Calvin the Chiropractor sits in his office one night, after hours, pondering.
The last couple of years put his business in dire straits, with revenues sinking to an all-time low, leaving Calvin in a desperate position.
Three months ago, Calvin received an email from the ‘Get er done’ agency, or GED for short.
It was a perfectly crafted cold email – personalized and full of promise.
GED knew what position Calvin was in and the agency offered him the holy grail:
“This is what I need”, thought Calvin. “With more leads, certainly business will pick up again!”
Sure enough, leads started rolling in.
Calvin was thrilled, and he purchased a subscription to Calendly to manage the eventual influx.
Matters for Calvin, however, did not proceed as anticipated.
Calvin’s receptionist, already busy handling walk-ins, organizing and picking up the office lunch, creating Facebook content, and walking Calvin’s dog, was looked to for double-duty as madness overtook the clinic.
Emails piled in, and swallowed emails from current patients. The phone rang off the hook, and when Lucy was around to answer it, more often than not it was spam calling, clogging the line from real business.
Amid the commotion, many of the genuine candidates who expressed interest in Calvin’s service were lost to poor follow up, and among the few who made it through to Calvin’s calendly link, a healthy percentage failed to show up.
Now, Calvin sits in his office, swallowing a hard pill:
Leads do not equal appointments, and certainly do not signify intent, when there is no system in black to manage them.
The Problem of the Isolated Calendar:
The calendar is an integral component of successful lead generation campaigns, but the calendar, as Calvin learned the hard way, is part of a broader sales process. In other words, the calendar is only as effective as the infrastructure that supports it.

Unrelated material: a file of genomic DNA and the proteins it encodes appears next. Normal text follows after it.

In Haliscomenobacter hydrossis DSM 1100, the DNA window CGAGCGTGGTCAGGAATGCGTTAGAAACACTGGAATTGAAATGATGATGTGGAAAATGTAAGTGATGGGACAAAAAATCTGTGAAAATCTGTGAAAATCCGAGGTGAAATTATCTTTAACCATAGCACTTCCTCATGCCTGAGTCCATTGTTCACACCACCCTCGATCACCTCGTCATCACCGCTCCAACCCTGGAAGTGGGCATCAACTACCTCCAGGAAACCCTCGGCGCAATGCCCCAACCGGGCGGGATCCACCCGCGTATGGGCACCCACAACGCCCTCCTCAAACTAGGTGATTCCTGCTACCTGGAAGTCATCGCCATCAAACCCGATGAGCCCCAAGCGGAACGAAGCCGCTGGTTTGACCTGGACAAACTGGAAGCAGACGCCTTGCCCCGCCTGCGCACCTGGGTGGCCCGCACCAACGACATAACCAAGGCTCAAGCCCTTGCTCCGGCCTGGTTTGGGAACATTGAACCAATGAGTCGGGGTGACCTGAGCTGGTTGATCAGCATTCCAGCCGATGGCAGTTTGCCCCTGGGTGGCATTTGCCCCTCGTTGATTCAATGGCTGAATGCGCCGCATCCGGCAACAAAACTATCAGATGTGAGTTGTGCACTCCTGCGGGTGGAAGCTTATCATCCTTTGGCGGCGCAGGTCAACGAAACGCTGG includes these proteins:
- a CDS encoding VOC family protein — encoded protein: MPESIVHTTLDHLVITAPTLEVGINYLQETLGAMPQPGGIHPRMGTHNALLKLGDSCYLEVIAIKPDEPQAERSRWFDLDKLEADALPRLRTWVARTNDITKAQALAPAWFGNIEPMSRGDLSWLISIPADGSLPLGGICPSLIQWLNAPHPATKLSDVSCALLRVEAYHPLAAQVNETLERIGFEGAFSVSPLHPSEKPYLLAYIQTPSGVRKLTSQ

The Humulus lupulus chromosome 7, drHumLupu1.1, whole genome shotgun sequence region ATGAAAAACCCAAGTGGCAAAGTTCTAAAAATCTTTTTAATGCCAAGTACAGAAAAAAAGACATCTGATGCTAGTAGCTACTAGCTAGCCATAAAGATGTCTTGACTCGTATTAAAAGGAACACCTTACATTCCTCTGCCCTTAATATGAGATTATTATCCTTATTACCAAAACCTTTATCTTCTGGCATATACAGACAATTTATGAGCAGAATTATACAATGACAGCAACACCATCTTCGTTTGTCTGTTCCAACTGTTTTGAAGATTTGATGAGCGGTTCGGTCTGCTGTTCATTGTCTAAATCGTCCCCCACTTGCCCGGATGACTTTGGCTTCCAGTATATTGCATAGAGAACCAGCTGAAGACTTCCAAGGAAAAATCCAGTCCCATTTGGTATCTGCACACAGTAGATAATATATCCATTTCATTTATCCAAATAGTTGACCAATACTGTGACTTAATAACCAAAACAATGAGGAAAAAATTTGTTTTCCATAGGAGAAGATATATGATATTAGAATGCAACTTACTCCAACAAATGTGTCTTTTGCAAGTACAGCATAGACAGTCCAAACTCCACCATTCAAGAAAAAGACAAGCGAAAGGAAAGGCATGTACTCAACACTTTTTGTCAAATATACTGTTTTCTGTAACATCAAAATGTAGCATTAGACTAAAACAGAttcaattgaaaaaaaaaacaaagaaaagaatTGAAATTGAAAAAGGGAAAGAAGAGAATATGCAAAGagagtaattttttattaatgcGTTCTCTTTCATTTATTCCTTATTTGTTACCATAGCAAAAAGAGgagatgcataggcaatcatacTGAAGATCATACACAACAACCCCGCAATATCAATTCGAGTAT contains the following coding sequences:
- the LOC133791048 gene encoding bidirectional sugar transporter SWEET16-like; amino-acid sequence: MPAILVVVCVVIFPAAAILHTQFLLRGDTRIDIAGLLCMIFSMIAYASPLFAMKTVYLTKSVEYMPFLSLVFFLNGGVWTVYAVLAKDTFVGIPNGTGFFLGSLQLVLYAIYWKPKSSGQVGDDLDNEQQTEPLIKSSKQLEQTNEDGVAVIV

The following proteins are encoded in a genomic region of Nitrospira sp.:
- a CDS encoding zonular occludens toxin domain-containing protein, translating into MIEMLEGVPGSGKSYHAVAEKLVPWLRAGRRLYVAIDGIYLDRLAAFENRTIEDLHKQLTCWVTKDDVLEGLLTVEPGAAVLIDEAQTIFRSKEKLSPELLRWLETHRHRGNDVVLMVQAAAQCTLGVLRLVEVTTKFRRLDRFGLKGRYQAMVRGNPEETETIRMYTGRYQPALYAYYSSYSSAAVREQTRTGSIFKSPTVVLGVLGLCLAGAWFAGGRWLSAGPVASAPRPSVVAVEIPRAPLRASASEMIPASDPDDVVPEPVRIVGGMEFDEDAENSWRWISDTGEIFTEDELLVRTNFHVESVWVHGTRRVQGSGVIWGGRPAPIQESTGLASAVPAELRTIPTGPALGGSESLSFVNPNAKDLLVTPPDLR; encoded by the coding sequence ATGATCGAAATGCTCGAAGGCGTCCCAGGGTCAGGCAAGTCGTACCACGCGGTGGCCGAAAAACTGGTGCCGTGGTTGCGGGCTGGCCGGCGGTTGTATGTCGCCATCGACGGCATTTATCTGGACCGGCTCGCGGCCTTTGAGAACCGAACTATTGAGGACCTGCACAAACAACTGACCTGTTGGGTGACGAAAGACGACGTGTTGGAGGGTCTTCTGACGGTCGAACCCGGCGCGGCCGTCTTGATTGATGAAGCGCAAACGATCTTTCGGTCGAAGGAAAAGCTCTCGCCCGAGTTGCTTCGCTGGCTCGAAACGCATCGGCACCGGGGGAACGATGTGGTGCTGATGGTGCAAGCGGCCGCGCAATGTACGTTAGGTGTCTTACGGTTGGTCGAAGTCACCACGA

GED did not inform Calvin that he must educate and nurture his leads past the point of discovery; that he should have properly delineated communication channels in place to sort, sift, and reply to his prospects; and that he should have a mechanism in place to learn about and prequalify his contacts before they have the chance to waste his time.
Calvin had no landing pages, no email sequences, no value propositions, no freebies to give away, and no way to tie these things together even if he did.
GED gave him leads, but no funnel.
His calendar was isolated, and useless as a result.
Calvin and the Calendar Reunite:
Several months into the future, Calvin’s business still treading water, he is introduced to an agency using HighLevel.
With a limited budget remaining to outsource his marketing, Calvin boldly ventures to give it one more shot.
He is surprised, to say the least, by HighLevel’s exhaustive functionality:
Surprised that here his agency will build him a brand new website for his practice…surprised that with the agency’s help he can now integrate every front-facing aspect of his business into one place, consolidate his communication channels, engage all his customers and potential customers through one dashboard, and build funnels and automations – new concepts for Calvin – to connect the dots and supply the systematic foundation he was missing before.
But what mesmerizes Calvin the most is HighLevel’s native calendars feature.
Google Sync, Zoom Integration, and Custom Values:
Ever a Google and Zoom man, Calvin appreciates that he can readily sync his Google calendar with HighLevel and use his preferred Zoom room as his standard meeting location.